Keywords: supercritical fluids, phase equilibrium, carbon dioxide, Tween 80
Published: 22.04.2014; Views: 998; Downloads: 42
.pdf Full text (2,34 MB)

10.
“Thermodynamic and physical properties for high pressure process design”
Maša Knez Hrnčič, 2014, doctoral dissertation

Abstract: The thesis is comprised of three main categories. The first part of dissertation covers investigations of phase equilibria of compounds from natural materials in conventional and also non conventional supercritical fluids. In details, the impact of pressure and/or temperature on the system behaviour (miscibility, solubility, phase inversion) is investigated, quantitative and qualitative analyses to evaluate and identify compounds contained after performing preliminary extraction experiments from different natural tissues are presented. The impact of operating parameters (pre-treatment of the raw material with SFE; different extraction solvents: propane, CO2, non conventional SCFs; different extraction temperatures and pressures) on extraction kinetics is observed. Following substances were taken into consideration: vanillins, caffeine, carnosoic acid extract and lecithin. Second part of dissertation covers studies of phase equilibria of the systems bio oil/gas, which is crucial in biorefinery process design. In this part of dissertation, which covers studies of phase equilibria of binary and ternary systems, the impact of pressure and/or temperature on the system behaviour (miscibility, solubility, phase inversion) for binary system bio oil/supercritical fluid (bio oil/CO2) and (bio oil/H2) was studied. Additionally, phase behaviour of ternary systems of (bio oil/diesel/CO2) and (bio oil/tail water/CO2) under the impact of pressure and/or temperature is observed. These data are of a high importance for bio refineries as an important part of necessary sustainable development. In recent years, studies on biodiesel synthesis have focused on development of process intensification technologies to resolve some of these issues. Fundamental data to design fractionation process of components of bio oil are crucial for an efficient hydrogenation process of bio oil. In the third part of dissertation observation of phase equilibria and determination of the parameters like diffusion coefficient, density and viscosity for the systems polymer/CO2 at elevated pressures is investigated. An overview of different methods applied to determine the parameters like diffusion coefficient, density and viscosity of the systems polymer (PEG)/CO2 at elevated pressures is offered. Observation of phase equilibria of the binary system PEG/CO2, determination of the impact of pressure and/or temperature on the system behaviour (miscibility, solubility, phase inversion), determination of thermodynamically and physically properties of the system with new applicative methods and finally, comparison of the results obtained by different methods is provided. The interfacial tension (IFT) at the (PEG)/CO2 interface has been determined by using an experimental technique developed to study the interfacial interactions of the liquids in equilibrium with gas in a glass-windowed equilibrium cell by the means of Capillary Rise (CR) method. Advantages and disadvantages of methods that were applied are exposed and discussed.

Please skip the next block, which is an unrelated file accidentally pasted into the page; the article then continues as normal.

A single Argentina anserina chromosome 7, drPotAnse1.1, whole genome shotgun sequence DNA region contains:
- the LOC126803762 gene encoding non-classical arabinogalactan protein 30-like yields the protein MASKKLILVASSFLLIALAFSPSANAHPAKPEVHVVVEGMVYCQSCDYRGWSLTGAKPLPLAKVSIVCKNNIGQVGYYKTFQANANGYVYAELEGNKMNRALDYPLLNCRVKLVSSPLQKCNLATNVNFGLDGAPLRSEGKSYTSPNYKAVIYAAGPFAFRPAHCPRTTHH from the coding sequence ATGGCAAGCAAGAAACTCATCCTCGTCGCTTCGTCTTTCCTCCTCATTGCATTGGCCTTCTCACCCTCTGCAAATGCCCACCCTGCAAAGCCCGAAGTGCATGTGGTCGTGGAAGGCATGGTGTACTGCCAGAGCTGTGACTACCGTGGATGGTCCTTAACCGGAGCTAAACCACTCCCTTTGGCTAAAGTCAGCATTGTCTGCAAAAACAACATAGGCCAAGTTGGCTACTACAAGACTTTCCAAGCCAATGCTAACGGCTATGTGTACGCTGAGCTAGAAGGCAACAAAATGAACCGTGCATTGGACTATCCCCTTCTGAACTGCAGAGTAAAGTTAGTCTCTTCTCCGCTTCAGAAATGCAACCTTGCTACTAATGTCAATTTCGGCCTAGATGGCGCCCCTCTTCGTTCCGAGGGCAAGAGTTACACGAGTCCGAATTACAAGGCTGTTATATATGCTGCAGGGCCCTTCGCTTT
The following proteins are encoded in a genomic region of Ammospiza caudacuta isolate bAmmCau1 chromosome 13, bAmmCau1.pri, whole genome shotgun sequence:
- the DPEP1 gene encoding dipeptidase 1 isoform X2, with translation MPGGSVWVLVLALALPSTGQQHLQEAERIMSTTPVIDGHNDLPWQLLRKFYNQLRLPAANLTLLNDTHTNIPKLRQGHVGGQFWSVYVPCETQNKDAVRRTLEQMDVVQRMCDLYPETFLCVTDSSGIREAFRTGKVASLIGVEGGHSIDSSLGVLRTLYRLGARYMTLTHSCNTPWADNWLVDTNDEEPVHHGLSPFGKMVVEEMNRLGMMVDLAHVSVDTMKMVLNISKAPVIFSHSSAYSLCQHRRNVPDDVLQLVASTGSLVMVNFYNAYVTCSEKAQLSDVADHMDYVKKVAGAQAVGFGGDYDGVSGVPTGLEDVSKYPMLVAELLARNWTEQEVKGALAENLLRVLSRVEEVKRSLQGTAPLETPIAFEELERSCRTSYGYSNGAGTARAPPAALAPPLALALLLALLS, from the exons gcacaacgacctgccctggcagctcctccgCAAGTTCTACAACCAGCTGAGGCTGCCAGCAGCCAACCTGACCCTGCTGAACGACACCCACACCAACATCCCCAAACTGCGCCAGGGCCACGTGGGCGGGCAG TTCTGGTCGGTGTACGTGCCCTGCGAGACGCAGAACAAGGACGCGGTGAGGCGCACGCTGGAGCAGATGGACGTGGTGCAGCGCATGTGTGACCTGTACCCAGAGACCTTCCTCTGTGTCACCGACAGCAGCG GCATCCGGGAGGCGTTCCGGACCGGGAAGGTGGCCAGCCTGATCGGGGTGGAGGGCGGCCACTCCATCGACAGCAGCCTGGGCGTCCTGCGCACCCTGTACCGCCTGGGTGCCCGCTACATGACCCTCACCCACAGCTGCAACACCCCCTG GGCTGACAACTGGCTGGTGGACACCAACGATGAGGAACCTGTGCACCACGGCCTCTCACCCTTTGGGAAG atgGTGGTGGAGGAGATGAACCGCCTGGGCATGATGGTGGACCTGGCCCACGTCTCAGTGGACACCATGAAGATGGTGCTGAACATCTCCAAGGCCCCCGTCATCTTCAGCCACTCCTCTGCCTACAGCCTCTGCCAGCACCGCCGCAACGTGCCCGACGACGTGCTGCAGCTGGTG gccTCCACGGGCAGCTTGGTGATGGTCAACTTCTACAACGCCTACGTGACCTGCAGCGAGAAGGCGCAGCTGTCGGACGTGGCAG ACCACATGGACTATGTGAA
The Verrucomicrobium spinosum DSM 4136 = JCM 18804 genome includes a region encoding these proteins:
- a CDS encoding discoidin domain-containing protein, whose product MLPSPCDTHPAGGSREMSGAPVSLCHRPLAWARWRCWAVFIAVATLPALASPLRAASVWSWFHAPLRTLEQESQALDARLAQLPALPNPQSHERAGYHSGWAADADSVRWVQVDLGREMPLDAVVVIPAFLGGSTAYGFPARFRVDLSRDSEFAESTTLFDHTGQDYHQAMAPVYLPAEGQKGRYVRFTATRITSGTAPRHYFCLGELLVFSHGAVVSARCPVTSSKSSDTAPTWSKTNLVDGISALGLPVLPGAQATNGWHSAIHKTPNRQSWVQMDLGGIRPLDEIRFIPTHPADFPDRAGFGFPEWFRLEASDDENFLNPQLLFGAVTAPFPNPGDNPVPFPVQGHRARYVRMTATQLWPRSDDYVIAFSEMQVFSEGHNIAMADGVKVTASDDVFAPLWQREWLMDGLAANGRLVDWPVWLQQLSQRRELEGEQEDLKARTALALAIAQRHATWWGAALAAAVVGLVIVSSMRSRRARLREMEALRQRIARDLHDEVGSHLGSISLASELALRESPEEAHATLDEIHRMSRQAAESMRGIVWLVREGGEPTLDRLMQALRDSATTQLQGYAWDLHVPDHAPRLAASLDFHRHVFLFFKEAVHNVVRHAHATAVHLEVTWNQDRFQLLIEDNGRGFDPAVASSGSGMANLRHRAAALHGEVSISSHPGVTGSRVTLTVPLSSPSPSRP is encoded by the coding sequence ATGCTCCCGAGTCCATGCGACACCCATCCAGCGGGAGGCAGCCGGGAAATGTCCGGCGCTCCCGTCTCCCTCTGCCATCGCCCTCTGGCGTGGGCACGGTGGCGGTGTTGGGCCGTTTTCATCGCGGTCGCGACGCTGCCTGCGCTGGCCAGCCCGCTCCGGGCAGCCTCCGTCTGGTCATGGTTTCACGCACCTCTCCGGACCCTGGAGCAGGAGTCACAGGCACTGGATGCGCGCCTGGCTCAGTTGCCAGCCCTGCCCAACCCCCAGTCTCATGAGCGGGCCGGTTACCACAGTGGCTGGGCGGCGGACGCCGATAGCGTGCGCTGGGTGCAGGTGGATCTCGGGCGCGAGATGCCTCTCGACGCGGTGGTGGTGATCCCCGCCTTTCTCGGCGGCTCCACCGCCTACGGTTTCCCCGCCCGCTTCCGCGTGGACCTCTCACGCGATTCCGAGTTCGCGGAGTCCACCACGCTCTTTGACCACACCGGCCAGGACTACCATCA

Keywords: phase equilibria, natural materials, conventional and non conventional supercritical fluids, extraction, bio oil, data for biorefinery process design, systems polymer (PEG)/CO2, diffusion coefficient, density, viscosity, surface tension, Capillary Rise (CR) method.
Published: 28.10.2014; Views: 1389; Downloads: 221
.pdf Full text (4,46 MB)